Okinawa’s two major dailies continued to report extensively over the weekend and on Monday morning on the latest incident involving a CH-53 helicopter near the Northern Training Area on Thursday, focusing on the fact that an unspecified radioactive material was used in the indicators for the helicopter’s rotor blades. Although the U.S. military has retrieved the material in question, the dailies echoed the strong concern of local Okinawans, with Okinawa Times saying that firefighters engaged in operations to extinguish the fire without knowing about the radioactive material. The paper said the U.S. military failed to comply with a bilateral guideline established following the crash of the same type of helicopter at a local college campus in 2004, holding the U.S. military responsible for swiftly providing the Japanese side with information on whether an aircraft is carrying hazardous materials or weapons that could impede rescue or firefighting operations.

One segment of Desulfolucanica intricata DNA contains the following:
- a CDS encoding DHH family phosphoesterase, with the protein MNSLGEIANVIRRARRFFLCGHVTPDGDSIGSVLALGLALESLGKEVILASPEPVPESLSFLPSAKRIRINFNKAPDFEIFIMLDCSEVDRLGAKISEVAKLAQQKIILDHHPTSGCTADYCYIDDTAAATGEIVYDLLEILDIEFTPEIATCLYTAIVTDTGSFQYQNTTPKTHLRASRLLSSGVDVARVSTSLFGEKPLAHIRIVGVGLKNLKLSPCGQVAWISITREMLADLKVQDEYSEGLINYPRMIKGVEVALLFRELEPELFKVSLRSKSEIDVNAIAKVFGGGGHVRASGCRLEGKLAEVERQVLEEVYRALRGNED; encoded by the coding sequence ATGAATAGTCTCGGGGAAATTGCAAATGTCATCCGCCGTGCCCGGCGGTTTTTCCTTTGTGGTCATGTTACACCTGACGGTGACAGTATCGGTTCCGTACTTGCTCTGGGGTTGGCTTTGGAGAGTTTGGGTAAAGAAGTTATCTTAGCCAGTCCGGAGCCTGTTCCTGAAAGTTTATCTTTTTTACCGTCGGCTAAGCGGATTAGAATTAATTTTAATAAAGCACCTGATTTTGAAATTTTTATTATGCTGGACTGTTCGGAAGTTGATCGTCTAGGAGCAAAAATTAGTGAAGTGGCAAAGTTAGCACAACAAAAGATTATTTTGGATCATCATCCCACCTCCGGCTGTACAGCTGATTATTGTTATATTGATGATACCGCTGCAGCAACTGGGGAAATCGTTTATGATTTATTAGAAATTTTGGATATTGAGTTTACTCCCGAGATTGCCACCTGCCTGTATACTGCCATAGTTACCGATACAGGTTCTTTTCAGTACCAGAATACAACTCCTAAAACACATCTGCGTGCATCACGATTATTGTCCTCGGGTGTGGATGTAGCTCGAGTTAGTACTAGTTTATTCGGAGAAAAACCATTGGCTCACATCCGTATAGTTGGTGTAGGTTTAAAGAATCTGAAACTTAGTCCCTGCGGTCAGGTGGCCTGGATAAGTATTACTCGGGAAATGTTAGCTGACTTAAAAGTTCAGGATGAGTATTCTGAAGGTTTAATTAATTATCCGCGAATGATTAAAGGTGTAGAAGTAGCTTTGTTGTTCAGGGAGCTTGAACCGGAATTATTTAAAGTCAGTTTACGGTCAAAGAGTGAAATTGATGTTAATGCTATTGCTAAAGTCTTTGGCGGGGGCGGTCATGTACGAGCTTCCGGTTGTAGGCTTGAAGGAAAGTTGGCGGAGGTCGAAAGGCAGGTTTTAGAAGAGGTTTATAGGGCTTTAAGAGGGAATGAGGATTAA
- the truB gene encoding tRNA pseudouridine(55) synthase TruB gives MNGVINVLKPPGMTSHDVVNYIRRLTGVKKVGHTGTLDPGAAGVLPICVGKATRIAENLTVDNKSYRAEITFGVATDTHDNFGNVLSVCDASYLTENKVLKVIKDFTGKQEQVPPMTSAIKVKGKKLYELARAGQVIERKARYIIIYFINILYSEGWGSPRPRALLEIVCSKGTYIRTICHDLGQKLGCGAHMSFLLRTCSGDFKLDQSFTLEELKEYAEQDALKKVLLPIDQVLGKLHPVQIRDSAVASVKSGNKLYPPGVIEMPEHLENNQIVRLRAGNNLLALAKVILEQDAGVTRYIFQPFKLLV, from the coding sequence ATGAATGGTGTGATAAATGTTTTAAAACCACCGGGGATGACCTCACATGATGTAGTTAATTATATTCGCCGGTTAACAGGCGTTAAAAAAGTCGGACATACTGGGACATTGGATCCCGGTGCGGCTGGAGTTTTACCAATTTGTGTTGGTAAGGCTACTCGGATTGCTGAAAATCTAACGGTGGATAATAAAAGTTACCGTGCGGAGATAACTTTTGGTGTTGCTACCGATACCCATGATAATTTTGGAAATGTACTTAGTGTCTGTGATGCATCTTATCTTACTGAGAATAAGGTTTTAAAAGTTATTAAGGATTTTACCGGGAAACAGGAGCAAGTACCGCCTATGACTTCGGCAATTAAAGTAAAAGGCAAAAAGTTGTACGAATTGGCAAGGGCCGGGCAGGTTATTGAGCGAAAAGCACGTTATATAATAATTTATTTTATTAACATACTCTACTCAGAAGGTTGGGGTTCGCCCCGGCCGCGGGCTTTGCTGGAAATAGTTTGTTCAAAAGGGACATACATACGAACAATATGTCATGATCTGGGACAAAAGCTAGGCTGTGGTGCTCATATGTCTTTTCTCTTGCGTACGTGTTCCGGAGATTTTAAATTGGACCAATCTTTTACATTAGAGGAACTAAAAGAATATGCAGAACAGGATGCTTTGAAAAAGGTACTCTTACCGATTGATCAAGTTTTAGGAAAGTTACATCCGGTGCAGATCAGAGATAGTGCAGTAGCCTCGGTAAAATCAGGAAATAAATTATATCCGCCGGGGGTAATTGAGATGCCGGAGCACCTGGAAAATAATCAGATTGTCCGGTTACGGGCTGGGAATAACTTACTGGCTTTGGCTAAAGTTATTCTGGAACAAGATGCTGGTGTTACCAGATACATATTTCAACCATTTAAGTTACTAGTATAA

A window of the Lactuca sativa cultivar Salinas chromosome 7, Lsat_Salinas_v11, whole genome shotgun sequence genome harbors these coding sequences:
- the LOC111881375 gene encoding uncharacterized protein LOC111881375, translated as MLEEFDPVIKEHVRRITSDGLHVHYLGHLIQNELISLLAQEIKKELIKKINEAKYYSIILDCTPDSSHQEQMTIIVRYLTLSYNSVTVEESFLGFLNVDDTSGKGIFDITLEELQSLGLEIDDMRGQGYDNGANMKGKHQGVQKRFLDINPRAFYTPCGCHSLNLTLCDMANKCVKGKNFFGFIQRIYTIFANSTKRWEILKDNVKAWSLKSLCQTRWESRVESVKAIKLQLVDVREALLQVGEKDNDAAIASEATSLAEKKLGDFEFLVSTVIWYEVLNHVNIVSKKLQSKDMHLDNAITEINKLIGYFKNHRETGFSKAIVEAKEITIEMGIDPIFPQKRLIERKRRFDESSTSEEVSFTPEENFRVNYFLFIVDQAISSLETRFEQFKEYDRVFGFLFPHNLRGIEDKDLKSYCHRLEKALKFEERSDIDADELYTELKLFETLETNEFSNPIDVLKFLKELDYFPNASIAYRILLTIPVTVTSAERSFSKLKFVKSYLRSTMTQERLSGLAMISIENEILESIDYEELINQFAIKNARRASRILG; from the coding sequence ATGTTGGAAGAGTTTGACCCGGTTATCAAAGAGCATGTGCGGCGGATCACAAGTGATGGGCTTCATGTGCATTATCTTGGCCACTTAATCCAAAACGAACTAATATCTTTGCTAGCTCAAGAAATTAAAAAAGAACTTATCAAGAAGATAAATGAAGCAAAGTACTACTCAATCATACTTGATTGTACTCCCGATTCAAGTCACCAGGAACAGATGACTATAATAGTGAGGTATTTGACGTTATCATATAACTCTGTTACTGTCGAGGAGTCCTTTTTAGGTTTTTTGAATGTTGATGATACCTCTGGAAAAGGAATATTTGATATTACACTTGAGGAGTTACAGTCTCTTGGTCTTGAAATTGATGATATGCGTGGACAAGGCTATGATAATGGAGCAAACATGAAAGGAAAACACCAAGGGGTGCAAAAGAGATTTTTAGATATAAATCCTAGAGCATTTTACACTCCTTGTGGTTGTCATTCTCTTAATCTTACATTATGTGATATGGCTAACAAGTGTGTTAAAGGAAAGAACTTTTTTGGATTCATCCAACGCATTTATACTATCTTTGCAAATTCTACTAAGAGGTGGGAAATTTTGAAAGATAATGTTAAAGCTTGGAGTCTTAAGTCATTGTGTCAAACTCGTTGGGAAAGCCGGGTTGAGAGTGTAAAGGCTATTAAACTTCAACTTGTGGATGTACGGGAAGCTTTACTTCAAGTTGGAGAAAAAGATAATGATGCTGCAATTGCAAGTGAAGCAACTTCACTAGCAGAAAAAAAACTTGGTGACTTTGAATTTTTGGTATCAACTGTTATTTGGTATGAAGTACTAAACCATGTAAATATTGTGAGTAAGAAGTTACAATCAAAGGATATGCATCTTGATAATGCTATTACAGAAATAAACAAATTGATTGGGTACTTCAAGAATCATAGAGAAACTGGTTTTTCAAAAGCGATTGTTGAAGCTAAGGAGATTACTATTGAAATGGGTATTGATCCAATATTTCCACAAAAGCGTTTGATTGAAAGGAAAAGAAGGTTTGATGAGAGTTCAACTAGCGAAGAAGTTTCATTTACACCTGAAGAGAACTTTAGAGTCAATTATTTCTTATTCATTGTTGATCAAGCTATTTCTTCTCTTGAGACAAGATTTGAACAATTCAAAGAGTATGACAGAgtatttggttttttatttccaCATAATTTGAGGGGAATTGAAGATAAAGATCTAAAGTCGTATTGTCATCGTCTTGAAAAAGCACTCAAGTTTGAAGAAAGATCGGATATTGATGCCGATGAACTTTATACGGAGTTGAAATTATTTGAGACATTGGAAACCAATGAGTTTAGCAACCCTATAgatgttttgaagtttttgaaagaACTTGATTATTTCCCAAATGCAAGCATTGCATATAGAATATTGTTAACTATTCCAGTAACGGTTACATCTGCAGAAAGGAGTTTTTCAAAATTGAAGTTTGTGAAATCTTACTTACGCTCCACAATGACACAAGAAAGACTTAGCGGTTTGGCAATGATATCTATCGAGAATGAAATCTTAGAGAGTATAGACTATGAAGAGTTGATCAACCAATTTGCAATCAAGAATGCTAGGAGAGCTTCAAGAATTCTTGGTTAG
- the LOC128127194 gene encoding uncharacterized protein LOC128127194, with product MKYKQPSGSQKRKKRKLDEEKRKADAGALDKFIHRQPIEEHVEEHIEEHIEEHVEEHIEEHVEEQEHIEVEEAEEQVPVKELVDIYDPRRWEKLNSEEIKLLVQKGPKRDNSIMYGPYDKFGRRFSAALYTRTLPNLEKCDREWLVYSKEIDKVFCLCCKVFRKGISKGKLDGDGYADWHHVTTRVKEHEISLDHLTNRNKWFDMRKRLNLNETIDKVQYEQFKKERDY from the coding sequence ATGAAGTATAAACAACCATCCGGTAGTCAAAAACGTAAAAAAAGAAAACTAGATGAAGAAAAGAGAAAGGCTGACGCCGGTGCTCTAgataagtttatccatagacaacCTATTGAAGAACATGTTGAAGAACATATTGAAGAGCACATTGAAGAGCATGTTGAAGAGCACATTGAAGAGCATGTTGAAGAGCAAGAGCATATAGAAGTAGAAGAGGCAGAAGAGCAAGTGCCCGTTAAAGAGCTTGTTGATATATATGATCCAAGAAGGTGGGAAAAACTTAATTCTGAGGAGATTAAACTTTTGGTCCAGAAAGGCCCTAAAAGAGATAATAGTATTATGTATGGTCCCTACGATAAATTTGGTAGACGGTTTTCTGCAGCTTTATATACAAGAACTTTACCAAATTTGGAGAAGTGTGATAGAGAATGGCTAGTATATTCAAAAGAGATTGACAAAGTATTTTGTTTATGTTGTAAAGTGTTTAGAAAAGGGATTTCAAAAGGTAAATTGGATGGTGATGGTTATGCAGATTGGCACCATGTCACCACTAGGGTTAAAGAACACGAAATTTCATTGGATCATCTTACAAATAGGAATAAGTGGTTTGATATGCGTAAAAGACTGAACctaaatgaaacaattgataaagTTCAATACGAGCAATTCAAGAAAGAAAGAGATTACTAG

Okinawa Times separately reported on Saturday that Okinawa Vice Governor Tomikawa visited the U.S. Embassy on Friday and asked U.S. military officials to go to the prefectural government office to provide a briefing on the incident. Asked by reporters afterward about how the prefectural government would respond if the CH-53 flights were resumed after the 96-hour suspension, the vice governor said: “We definitely want U.S. military officials to come to our office to provide an explanation. Visiting our office is crucial for maintaining a friendly relationship between the U.S. and Japan. If they fail to do so, it would have various negative effects.”
The same daily also claimed that Prime Minister Abe, who it described as having been relatively indifferent to Okinawa issues up until now, firmly instructed GOJ officials to follow up on the latest mishap very closely without relying on the U.S. military. The paper quoted a GOJ source as saying that the premier did this with the ongoing general election campaign in mind. The article said SDF personnel with expertise on aviation accidents were allowed by the U.S. military to enter the cordoned off area a day later, quoting a MOD source as saying: “Thanks to the strong U.S.-Japan relations, the arrangement became possible in response to the GOJ’s strong request. Our initial response was a success.”